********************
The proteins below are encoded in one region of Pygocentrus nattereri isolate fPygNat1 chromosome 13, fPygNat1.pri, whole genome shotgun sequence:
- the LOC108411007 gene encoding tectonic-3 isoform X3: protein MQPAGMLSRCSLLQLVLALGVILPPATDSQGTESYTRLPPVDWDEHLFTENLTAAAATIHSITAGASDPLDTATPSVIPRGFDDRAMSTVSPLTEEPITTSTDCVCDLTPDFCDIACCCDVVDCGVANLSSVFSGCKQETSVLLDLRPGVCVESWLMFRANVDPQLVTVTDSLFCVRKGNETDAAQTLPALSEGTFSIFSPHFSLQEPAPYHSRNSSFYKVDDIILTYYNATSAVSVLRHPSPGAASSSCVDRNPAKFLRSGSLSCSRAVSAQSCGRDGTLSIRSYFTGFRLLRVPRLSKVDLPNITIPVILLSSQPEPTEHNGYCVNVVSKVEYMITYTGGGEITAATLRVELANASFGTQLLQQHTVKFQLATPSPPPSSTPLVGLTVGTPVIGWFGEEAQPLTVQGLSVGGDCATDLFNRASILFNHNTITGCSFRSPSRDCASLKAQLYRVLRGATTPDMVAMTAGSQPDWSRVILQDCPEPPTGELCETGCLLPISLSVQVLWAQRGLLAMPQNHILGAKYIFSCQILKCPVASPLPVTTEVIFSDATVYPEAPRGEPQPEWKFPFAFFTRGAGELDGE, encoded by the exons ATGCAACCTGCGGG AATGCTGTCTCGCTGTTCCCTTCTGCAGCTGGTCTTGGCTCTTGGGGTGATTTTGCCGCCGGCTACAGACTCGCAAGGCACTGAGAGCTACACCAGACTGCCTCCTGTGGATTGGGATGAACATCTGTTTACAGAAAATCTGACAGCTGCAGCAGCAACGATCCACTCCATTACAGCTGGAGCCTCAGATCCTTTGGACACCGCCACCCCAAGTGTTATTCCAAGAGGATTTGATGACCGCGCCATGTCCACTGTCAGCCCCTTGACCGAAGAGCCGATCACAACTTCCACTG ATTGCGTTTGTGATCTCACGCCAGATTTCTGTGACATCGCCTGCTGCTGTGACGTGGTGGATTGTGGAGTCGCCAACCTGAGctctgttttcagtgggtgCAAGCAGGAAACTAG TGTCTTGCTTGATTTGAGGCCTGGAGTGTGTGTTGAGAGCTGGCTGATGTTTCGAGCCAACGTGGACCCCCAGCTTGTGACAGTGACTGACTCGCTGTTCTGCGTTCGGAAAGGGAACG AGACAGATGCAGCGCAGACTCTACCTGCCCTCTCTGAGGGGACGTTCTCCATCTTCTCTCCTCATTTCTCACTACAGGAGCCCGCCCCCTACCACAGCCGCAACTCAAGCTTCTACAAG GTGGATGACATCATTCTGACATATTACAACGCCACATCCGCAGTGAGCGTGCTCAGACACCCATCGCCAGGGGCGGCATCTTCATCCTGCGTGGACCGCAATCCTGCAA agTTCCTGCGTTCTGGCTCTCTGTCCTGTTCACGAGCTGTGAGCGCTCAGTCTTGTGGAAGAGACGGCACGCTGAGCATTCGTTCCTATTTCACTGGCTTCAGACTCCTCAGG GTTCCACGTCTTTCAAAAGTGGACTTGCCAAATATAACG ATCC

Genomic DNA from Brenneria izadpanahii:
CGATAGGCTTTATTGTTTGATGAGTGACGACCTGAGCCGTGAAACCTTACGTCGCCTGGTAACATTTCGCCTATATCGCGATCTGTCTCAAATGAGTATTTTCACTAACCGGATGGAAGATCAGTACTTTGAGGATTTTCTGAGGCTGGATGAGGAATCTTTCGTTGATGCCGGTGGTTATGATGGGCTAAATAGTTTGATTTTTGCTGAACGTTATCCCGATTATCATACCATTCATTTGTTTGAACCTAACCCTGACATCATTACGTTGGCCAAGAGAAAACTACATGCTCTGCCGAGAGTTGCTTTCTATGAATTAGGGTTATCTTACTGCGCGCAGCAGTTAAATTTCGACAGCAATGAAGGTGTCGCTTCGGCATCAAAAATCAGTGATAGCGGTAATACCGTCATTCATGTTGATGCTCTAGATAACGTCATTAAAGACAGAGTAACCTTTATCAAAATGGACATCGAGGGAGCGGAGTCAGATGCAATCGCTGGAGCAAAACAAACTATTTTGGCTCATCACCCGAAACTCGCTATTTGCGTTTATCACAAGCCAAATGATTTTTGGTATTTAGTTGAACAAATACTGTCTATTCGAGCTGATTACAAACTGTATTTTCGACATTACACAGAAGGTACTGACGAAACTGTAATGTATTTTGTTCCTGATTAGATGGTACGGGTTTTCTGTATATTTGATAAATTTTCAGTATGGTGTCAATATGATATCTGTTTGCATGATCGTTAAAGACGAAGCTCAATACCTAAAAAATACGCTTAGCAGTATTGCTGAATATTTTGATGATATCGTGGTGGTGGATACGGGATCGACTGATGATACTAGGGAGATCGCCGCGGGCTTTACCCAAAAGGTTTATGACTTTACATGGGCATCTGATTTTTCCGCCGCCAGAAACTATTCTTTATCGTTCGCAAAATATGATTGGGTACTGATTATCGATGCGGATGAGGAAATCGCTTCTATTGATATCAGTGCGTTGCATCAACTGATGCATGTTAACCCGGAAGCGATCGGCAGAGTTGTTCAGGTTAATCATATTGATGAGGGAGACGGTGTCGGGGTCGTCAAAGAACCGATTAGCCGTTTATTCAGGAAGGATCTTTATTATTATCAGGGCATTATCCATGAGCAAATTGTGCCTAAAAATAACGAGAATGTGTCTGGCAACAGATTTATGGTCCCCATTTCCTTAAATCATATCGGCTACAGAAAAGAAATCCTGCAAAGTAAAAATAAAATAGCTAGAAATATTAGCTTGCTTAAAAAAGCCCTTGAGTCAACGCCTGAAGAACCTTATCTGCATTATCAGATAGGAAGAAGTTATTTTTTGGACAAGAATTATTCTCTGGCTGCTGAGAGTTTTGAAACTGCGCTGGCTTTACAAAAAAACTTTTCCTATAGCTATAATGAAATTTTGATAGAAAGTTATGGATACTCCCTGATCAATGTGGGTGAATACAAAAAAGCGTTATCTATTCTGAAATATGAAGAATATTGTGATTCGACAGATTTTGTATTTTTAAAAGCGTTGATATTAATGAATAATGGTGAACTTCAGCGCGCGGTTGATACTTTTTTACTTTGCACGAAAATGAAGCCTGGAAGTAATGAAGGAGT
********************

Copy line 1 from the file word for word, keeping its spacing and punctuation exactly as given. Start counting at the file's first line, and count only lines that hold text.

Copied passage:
The proteins below are encoded in one region of Pygocentrus nattereri isolate fPygNat1 chromosome 13, fPygNat1.pri, whole genome shotgun sequence: